When you train your goal should always be to train effectively. If every training session doesn’t get you closer to your goals, then you are really just wasting time, money, and your energy. Sometimes it can be difficult to really know how effective you are in your training. Below you will find a list of warning signs that suggest your training may be ineffective. How many of these apply to you?
The data in your training log shows no progress
In your training log or journal, you should always be seeing a trend of progress. Your shooting splits should be decreasing over time. Your max reps or weights should be going up, and scores in general should improve.
When you look at your log, you should be able to see this progress. Maybe not on the scale of each session or even each week, but over several months you should be getting better. If you are constantly gaining and losing again, you might want to consider redesigning your program to improve your consistency.
You don’t have a log
You do have a log right?
Not everyone believes in tracking progress, but I do. When you do see trends of growth and improvement you have the record of who, what, when, why, and how. Without it you can’t learn from your successes or your mistakes. And those long term trends are hard to see without it.
Furthermore, seeing improvement is a great motivator.
You haven’t checked your progress against your goals
Do you periodically check the data in your log against the goals you set at the beginning of the year?
Your equipment still looks shiny and new
If your equipment isn’t wearing out at least a little, or it is collecting dust, you probably aren’t training often or hard enough.
As an example the Glock 17 I use for most of my dry-fire and live fire training has some smooth shiny spots where the finish is starting to rub off, and the inside of the magwell is dinged up from thousands of repetitions of reloads. If the gun still looked new, you would probably say I wasn’t using it.
The same goes for any other training gear you have. Ever see an experienced black belt’s belt? The guys who train the hardest always have tattered belts after years of training… and it’s not from the washing machine…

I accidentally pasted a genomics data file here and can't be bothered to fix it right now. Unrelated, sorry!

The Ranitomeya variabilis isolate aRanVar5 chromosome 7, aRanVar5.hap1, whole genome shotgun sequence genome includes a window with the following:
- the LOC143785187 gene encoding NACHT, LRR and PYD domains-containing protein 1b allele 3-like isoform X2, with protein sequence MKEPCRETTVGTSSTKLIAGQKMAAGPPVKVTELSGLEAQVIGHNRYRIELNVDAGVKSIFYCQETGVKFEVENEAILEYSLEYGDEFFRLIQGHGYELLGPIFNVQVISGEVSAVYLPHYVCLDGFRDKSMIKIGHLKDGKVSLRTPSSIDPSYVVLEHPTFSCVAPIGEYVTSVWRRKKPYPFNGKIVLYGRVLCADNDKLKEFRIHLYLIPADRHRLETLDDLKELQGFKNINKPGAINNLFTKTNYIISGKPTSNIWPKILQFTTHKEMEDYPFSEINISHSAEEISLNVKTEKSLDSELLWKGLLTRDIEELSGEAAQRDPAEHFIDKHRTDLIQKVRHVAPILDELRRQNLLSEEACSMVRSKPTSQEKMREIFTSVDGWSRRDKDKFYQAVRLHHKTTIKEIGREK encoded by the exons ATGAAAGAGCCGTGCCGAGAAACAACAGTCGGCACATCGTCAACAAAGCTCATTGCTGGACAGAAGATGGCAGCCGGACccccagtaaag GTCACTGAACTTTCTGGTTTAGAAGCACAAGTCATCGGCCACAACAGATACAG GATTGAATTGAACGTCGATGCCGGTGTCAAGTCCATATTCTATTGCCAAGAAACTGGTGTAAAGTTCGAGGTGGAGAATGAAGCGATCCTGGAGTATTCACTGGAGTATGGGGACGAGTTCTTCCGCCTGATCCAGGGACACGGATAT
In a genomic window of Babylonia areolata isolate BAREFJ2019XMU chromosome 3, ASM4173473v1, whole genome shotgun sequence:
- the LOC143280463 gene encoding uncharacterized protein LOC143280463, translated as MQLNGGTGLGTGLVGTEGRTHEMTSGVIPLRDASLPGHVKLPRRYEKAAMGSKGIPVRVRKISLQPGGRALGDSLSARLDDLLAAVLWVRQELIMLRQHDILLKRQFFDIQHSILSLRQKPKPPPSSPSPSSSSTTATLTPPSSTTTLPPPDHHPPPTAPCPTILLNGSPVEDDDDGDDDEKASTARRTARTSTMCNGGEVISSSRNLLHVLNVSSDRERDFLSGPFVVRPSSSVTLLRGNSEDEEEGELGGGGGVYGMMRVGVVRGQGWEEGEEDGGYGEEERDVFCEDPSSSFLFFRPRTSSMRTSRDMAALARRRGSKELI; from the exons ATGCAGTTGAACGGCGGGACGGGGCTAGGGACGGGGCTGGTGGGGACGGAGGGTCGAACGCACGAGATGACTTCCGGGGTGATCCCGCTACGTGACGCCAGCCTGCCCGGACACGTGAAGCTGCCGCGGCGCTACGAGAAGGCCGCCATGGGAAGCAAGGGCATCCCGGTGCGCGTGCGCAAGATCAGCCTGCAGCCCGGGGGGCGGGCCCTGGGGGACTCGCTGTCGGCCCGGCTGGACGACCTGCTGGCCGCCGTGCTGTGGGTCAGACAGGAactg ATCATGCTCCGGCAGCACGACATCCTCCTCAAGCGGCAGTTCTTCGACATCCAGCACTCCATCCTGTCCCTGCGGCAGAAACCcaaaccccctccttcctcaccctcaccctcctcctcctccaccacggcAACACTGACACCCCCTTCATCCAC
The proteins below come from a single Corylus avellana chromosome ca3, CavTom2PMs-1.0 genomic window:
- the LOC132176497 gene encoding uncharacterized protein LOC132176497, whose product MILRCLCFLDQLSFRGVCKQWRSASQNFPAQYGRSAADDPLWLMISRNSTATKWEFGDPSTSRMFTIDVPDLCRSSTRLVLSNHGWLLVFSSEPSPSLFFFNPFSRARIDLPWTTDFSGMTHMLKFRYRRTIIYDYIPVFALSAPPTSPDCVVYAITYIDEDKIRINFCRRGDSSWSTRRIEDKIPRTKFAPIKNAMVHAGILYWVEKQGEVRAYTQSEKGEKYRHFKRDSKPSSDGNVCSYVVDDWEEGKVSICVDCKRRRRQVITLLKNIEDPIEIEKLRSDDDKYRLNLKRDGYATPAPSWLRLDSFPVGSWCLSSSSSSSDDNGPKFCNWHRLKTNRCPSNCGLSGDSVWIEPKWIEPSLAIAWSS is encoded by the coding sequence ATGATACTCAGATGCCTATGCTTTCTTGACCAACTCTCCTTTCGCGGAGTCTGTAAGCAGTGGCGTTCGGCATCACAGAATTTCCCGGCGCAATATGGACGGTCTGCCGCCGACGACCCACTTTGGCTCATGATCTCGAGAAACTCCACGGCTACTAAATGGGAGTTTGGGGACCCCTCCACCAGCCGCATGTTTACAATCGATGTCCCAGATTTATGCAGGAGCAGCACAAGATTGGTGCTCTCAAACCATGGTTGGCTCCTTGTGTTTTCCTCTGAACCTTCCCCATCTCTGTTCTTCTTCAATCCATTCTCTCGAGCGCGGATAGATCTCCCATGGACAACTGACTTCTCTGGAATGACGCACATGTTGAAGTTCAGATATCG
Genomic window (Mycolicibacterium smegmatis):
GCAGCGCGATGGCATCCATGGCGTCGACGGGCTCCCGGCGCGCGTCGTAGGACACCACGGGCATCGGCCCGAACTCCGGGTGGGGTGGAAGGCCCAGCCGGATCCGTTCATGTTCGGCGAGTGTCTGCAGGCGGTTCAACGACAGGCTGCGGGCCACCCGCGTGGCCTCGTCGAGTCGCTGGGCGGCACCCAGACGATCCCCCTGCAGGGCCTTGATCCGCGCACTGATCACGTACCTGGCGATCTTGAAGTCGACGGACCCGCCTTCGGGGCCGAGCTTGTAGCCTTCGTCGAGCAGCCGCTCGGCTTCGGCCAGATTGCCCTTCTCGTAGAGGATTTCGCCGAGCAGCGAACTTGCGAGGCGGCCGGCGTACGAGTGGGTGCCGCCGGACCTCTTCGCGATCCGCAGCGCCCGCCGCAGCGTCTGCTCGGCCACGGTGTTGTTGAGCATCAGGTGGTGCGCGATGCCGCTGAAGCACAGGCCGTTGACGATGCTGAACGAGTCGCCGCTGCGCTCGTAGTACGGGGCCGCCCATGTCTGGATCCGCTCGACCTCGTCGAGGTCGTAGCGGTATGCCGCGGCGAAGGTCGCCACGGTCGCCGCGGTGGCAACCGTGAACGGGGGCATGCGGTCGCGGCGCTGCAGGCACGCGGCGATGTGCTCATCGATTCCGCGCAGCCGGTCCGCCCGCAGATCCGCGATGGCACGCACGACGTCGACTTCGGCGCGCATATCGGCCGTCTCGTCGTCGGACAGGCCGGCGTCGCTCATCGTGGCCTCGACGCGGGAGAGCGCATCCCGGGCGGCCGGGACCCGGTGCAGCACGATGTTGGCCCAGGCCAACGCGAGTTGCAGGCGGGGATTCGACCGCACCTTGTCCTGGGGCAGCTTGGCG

You haven’t adjusted your plan
When you set out to achieve your goals, you make a training plan. Certain days get set aside for certain things and you plan out how you will achieve your goals.
As the saying goes: no plan survives contact with the enemy.
As you compare your results with your goals, you should be adjusting your plan. Some areas might not be getting the attention they need while other areas might be showing more progress and you can afford to redirect those efforts to your weak spots.
If you aren’t adjusting your plan regularly, you aren’t thinking critically about your training, and therefore are not maximizing your effectiveness.
Your plan hasn’t stayed the same for longer than a week
On the other hand, changing your plan too often can be your downfall. If you don’t give your plan at least a few weeks or months to prove itself, you are doing yourself a disservice.
No plan can really prove its effectiveness or lack thereof in a few days. Stay the course long enough to see if it works. Only when it has been given enough time to demonstrate how effective it is should you change your plan.
These are just a few signs you can watch for in your own training. Any of these can be an indicator that you aren’t maximizing your effectiveness in your training.
Do any of these warning signs sound familiar? Are there any other warning signs I missed? Post in the comments below.
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